26. About the pet goat named “Saiyyan” : interestingly Madhubala starred in another movie called “Saiyyan” made in the very same year 1951, in which her name was “Saiyyan” too!
    The movie “Saiyyan” itself is a remake of “Duel in the Sun” (1946), and is infact quite unusual with Madhubala at her uninhibited and natural best (more than even in Tarana).
    Unfortunately Saiyyan was never released on VCD/DVD and only some bootleg VHS to VCD copies are available and even those are next to impossible to find even in India.

  27. It’s very sad how many films have not made it to DVD…hopefully they will someday! Saiyyan sounds interesting!

  28. All look so beautiful here, even Jeevan. He looks, i can’t find anotehr word, cute!
    Poor Shyama always playing the second fiddle, always losing Dilip to somebody else or death. She looks beautiful here.
    And Madhubala is simply gorgeous, to use an old word here, ethereal! *sigh*

    And does Dilip Kumar poke his eyes out here or just dies ‘normally’?

  29. Dilip did not poke his eyes out, thank goodness, or I probably would have had to as well. He doesn’t even die! :-)

  30. wow, dilip doesn’t die!
    *dance around a bit*

    BTW, there are so many stories about Madhubala’s love affairs wiht Dilip Kumar and Premnath, in which chronological order do they follow?
    Since Madhubala’s fahter dragged Dilip into court just before the shooting of the movie naya daur started, I always dated it in my mind around late 50’s and therefore placed Premnath-Madhubala romance around early 50’s, or was that still earlier?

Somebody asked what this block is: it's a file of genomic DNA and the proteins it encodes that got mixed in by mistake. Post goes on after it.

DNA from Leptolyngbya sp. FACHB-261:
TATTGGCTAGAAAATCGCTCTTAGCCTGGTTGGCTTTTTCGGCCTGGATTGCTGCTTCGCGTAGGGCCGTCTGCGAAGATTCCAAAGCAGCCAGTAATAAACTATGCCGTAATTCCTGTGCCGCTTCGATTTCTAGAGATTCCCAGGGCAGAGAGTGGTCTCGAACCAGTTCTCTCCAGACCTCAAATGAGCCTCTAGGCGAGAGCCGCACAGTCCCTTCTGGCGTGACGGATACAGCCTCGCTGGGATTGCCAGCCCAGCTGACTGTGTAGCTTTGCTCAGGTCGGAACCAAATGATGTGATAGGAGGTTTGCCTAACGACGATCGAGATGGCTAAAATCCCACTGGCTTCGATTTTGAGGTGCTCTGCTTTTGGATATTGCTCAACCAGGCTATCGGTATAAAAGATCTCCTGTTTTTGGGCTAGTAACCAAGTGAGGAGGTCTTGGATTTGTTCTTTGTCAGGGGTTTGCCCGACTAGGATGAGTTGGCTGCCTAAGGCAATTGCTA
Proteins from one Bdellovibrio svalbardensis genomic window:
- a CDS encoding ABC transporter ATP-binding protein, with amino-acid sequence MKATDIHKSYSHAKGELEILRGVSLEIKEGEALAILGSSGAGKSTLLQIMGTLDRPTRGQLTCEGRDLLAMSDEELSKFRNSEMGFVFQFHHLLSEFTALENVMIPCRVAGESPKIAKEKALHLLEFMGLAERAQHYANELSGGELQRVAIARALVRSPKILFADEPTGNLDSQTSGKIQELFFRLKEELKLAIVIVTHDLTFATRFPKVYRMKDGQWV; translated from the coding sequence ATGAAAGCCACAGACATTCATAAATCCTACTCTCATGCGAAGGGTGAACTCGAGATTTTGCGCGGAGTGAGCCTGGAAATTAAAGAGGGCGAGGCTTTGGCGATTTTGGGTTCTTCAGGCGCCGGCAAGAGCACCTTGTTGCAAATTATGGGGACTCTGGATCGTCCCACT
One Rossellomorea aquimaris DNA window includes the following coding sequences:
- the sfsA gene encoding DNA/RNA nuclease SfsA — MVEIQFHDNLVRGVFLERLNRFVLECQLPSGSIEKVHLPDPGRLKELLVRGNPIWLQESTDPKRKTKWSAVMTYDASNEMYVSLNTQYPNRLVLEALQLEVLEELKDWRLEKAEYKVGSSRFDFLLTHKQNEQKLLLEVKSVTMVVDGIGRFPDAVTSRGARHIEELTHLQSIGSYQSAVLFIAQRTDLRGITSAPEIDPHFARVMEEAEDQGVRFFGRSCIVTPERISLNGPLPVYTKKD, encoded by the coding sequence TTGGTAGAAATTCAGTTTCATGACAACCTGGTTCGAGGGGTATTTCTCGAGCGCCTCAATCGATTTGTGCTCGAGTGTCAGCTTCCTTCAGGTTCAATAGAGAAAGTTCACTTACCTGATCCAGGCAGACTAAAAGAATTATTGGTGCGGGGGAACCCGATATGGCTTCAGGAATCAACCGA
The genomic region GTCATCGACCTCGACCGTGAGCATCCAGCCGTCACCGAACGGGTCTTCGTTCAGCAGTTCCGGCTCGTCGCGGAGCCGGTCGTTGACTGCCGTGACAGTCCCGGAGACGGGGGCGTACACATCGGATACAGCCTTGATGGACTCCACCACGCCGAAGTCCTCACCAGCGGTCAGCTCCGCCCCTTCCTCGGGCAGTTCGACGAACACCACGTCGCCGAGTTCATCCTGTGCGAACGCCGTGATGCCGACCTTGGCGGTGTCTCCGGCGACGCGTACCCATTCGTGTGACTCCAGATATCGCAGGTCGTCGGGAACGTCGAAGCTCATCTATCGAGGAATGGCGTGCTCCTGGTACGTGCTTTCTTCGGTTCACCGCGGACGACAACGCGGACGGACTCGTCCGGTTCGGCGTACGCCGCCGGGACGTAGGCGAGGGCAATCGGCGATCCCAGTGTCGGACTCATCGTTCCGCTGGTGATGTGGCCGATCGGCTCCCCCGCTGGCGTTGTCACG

Does anybody have exact dates? please enlighten!

  31. According to her biography, she met Premnath first and had an affair with him, then segued into an affair with Dilip when she met him making this film. They overlapped for a short time, but that was doomed since Premnath and Dilip had become good friends. I read an interview with Premnath once where he said that he stepped out of the picture to leave the field clear for Dilip although he still sounded quite hurt about it. He ended up marrying Bina Rai, but I don’t think it was a happy marriage.

    Dilip and Madhubala carried on their affair from 1951 until the Naya Daur thing (57?).

  32. This one looks good, I will have to see it sometime.